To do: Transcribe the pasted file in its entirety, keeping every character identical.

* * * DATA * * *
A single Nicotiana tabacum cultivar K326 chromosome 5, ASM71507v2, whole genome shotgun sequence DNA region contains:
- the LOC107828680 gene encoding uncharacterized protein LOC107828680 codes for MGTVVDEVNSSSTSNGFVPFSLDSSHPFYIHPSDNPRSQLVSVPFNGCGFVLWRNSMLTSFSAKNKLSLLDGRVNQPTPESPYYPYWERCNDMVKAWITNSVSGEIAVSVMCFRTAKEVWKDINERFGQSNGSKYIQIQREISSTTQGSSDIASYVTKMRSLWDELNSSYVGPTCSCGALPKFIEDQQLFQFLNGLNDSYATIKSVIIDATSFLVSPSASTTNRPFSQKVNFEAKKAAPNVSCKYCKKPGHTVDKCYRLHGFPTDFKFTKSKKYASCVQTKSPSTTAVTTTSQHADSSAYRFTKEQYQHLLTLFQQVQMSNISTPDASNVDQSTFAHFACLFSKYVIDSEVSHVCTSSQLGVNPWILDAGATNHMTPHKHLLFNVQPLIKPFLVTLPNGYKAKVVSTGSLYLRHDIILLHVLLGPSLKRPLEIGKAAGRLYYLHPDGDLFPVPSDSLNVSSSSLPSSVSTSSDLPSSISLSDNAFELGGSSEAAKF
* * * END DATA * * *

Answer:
A single Nicotiana tabacum cultivar K326 chromosome 5, ASM71507v2, whole genome shotgun sequence DNA region contains:
- the LOC107828680 gene encoding uncharacterized protein LOC107828680 codes for MGTVVDEVNSSSTSNGFVPFSLDSSHPFYIHPSDNPRSQLVSVPFNGCGFVLWRNSMLTSFSAKNKLSLLDGRVNQPTPESPYYPYWERCNDMVKAWITNSVSGEIAVSVMCFRTAKEVWKDINERFGQSNGSKYIQIQREISSTTQGSSDIASYVTKMRSLWDELNSSYVGPTCSCGALPKFIEDQQLFQFLNGLNDSYATIKSVIIDATSFLVSPSASTTNRPFSQKVNFEAKKAAPNVSCKYCKKPGHTVDKCYRLHGFPTDFKFTKSKKYASCVQTKSPSTTAVTTTSQHADSSAYRFTKEQYQHLLTLFQQVQMSNISTPDASNVDQSTFAHFACLFSKYVIDSEVSHVCTSSQLGVNPWILDAGATNHMTPHKHLLFNVQPLIKPFLVTLPNGYKAKVVSTGSLYLRHDIILLHVLLGPSLKRPLEIGKAAGRLYYLHPDGDLFPVPSDSLNVSSSSLPSSVSTSSDLPSSISLSDNAFELGGSSEAAKF